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Represent the three element chain as a subdirect product of subdirectly irreducible lattices. I know the two element chain as either a Boolean algebra or a semilattice,is subdirectly irreducible.In fact , a distributive lattice subdirectly irreducible if and only if it has exactly two elements. Any finite chain with two or more elements,as a Heyting algebra,is subdirectly irreducible.(This is not case for chain of three or more elements as either lattices or semilattices,which are subdirectly reducible to the two-element chain.) Now I want given an example for the three element chain as a subdirect product of subdirectly irreducible lattices. please help me. thanks.

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I dont have enough time,please help me as soon as possible. Thanks. –  Masoomeh Mohammadi Jan 25 '13 at 8:55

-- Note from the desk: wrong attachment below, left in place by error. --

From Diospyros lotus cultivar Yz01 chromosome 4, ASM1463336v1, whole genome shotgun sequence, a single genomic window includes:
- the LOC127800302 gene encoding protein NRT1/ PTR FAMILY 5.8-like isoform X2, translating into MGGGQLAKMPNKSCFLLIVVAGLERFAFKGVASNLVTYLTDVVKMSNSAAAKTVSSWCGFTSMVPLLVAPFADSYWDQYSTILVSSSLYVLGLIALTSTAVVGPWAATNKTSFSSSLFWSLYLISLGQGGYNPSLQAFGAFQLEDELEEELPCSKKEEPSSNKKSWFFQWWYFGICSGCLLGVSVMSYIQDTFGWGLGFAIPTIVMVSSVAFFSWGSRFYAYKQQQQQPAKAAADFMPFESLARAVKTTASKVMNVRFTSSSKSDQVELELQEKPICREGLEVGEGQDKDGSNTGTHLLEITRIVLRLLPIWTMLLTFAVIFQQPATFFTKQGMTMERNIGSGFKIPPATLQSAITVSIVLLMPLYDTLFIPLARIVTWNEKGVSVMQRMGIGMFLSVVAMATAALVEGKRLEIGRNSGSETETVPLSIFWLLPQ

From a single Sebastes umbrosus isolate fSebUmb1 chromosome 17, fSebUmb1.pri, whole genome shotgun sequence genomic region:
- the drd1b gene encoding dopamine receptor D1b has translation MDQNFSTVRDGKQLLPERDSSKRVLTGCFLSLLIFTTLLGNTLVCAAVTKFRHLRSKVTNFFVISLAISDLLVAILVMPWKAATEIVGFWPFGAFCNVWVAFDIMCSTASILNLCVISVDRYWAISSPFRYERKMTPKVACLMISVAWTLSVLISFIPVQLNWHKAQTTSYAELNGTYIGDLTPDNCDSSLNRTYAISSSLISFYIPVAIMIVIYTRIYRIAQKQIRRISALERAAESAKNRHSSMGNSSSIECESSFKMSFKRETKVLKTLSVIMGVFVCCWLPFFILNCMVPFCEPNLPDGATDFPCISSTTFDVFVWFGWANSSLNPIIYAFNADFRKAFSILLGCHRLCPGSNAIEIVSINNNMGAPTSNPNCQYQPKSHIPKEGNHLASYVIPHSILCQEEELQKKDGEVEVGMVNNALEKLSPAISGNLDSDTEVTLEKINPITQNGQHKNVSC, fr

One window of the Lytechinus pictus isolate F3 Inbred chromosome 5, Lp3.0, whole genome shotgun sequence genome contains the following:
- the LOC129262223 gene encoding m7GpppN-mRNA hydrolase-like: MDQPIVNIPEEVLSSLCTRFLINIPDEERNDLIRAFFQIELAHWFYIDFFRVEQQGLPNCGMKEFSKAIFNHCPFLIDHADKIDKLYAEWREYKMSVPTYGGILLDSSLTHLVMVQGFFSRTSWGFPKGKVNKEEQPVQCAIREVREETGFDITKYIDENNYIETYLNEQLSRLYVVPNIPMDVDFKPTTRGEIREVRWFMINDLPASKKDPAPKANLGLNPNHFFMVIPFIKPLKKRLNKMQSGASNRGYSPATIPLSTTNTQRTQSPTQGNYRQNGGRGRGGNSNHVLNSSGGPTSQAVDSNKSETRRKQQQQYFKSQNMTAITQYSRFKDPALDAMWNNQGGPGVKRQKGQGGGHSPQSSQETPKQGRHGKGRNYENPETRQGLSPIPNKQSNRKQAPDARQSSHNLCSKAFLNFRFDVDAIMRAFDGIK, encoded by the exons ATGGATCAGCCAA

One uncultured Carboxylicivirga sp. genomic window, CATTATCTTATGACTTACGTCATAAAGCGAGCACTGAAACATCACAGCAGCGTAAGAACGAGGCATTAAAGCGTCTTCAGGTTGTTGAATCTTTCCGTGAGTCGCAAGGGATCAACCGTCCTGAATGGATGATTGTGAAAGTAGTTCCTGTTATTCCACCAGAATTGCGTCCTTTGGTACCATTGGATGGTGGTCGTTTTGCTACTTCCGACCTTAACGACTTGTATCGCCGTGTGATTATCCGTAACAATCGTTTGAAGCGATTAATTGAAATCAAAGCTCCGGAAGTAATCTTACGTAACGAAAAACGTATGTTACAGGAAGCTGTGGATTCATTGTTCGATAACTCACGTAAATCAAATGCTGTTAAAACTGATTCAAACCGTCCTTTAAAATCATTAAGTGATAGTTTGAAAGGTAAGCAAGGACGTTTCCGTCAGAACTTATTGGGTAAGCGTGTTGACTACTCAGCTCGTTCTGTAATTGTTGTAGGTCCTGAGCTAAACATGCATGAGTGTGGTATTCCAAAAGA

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1 Answer 1

The 3-element chain $C$ has just two non-trivial congruences, namely one that identifies the middle element with the top and one that identifies the middle element with the bottom. The projections of $C$ into the two quotients combine to give you an embedding of $C$ into the (4-element) product of the two quotients, and the image of that embedding is the subdirect product you want.

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